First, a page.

Louise Penny, How The Light Gets In
Louise Penny started her publishing career in 2005 with the dazzling achievement of capturing all the first novel awards in the mystery field. Her Québec province based books featuring Chief Inspector Armand Gamache and a host of village residents of Three Pines have grown in stature with each additional book. This is her ninth novel and her first appearance in a Scorpion binding. Peter Lovesey, elder statesman of the traditional mystery did the appreciation.
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Louise Penny started her publishing career in 2005 with the dazzling achievement of capturing all the first novel awards in the mystery field. Her Québec province based books featuring Chief Inspector Armand Gamache and a host of village residents of Three Pines have grown in stature with each additional book. This is her ninth novel.
One can make a case for all kinds of influences on Louise Penny as a crime writer – from the really early detective writers through Simenon and P D James and Josephine Tey – but what matters is that her novels are full of life and death; stimulating emotionally, raise moral and thoughtful questions as well as some mystery for our detective to solve. She has an almost hypnotic power of description that has flecks of deeper meaning. They are fun, stylish and clever (without being boorish!). Her endings show us that good is not always rewarded and evil not always punished. Penny shows us that lives can be pulled by the tolls of abuse, deceit, greed, and revenge. She is, in other words, up with the Mankells and Nessers in Europe and writers such as Pelecanos in the USA.
Synopsis: Christmas is approaching, and in Québec it’s a time of dazzling snowfalls, bright lights, and gatherings with friends in front of blazing hearths. But shadows are falling on the usually festive season for Chief Inspector Armand Gamache. Most of his best agents have left the Homicide Department, his old friend and lieutenant Jean-Guy Beauvoir hasn’t spoken to him in months, and hostile forces are lining up against him. When Gamache receives a message from Myrna Landers that a long-time friend has failed to arrive for Christmas in the village of Three Pines, he welcomes the chance to get away from the city. Mystified by Myrna’s reluctance to reveal her friend’s name, Gamache soon discovers the missing woman was once one of the most famous people not just in North America, but in the world, and now goes unrecognized by virtually everyone except the mad, brilliant poet Ruth Zardo.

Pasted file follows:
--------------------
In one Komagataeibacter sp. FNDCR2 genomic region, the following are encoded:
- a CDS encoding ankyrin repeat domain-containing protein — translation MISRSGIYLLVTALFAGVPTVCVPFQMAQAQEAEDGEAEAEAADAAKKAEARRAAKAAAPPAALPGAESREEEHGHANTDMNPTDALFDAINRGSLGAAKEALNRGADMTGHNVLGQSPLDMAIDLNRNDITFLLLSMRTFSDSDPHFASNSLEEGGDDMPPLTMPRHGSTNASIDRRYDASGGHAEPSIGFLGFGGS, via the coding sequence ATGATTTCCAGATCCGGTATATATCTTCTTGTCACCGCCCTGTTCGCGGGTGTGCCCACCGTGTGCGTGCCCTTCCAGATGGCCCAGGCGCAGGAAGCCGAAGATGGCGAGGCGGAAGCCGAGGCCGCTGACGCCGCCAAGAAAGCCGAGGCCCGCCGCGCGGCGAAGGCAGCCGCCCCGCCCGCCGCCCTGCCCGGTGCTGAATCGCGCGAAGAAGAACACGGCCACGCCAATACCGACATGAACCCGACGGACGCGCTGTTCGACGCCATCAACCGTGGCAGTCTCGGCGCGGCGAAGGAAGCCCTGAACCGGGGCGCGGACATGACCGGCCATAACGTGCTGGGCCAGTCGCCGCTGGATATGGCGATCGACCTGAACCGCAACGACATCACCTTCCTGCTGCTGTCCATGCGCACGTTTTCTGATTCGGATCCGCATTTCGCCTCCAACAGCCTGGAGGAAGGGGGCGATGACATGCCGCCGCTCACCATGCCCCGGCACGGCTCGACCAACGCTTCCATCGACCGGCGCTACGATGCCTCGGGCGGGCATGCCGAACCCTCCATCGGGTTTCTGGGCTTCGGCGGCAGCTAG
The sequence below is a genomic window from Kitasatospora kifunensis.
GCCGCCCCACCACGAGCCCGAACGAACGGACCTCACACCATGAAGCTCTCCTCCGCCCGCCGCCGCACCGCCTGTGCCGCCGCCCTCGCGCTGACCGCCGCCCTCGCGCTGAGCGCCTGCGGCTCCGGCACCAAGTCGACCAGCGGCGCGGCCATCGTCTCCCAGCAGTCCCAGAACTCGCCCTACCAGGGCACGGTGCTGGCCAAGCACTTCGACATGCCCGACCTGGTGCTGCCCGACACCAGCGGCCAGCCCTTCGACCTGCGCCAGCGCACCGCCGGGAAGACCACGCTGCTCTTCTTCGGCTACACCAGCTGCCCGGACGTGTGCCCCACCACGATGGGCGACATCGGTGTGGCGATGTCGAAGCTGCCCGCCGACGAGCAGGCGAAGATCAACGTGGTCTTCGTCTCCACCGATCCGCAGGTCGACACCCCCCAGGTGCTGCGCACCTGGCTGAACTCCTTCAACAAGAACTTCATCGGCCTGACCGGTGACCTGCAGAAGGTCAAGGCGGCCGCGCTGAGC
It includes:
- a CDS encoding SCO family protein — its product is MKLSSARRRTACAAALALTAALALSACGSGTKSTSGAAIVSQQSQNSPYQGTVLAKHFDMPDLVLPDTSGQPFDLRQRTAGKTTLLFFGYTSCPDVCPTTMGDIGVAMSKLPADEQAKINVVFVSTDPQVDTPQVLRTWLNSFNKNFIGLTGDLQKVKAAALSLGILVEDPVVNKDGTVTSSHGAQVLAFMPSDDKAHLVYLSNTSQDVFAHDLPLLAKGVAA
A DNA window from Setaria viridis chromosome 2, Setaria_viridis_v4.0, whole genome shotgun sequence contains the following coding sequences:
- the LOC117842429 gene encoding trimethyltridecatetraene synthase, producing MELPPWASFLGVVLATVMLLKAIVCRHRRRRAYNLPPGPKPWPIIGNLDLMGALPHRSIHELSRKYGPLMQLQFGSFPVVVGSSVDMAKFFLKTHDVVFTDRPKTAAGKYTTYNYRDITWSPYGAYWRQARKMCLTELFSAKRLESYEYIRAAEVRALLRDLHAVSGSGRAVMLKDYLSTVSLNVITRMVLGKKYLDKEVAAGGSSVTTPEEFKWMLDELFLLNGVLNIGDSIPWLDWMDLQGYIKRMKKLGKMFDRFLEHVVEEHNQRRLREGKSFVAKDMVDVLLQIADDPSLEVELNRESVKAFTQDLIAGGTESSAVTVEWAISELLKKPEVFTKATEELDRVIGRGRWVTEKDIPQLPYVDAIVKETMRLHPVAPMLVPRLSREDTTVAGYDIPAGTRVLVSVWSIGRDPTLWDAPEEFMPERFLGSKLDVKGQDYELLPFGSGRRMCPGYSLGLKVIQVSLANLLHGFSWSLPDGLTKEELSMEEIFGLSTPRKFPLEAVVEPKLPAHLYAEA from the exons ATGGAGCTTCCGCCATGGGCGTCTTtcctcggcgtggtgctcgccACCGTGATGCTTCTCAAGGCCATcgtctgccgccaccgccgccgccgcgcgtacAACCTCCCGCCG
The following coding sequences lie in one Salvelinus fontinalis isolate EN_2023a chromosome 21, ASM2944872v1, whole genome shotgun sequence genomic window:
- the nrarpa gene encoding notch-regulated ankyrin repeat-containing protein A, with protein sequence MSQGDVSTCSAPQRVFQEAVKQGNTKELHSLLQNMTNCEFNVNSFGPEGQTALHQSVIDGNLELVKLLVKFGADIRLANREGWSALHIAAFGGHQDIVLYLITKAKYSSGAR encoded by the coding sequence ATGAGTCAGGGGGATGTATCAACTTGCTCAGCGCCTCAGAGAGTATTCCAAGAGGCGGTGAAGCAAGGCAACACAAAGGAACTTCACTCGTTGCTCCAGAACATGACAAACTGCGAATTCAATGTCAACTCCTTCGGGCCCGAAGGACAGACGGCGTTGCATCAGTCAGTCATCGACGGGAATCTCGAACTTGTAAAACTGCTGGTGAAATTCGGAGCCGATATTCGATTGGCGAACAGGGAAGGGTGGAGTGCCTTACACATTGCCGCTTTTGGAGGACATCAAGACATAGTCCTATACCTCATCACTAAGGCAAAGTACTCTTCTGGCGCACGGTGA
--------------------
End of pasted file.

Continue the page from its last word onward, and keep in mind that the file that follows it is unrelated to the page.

As events come to a head, Gamache is drawn ever deeper into the world of Three Pines. Increasingly, he is not only investigating the disappearance of Myrna’s friend but also seeking a safe place for himself and his still-loyal colleagues. Is there peace to be found even in Three Pines, and at what cost to Gamache and the people he holds dear?
Peter Lovesey has read all of Louise’s books and was delighted to be asked to write the appreciation for this edition. Peter has been writing since 1970 and is the author of the Victorian Cribb and Thackeray books, and many others including the notable award-winning The False Inspector Dew and his current Peter Diamond series.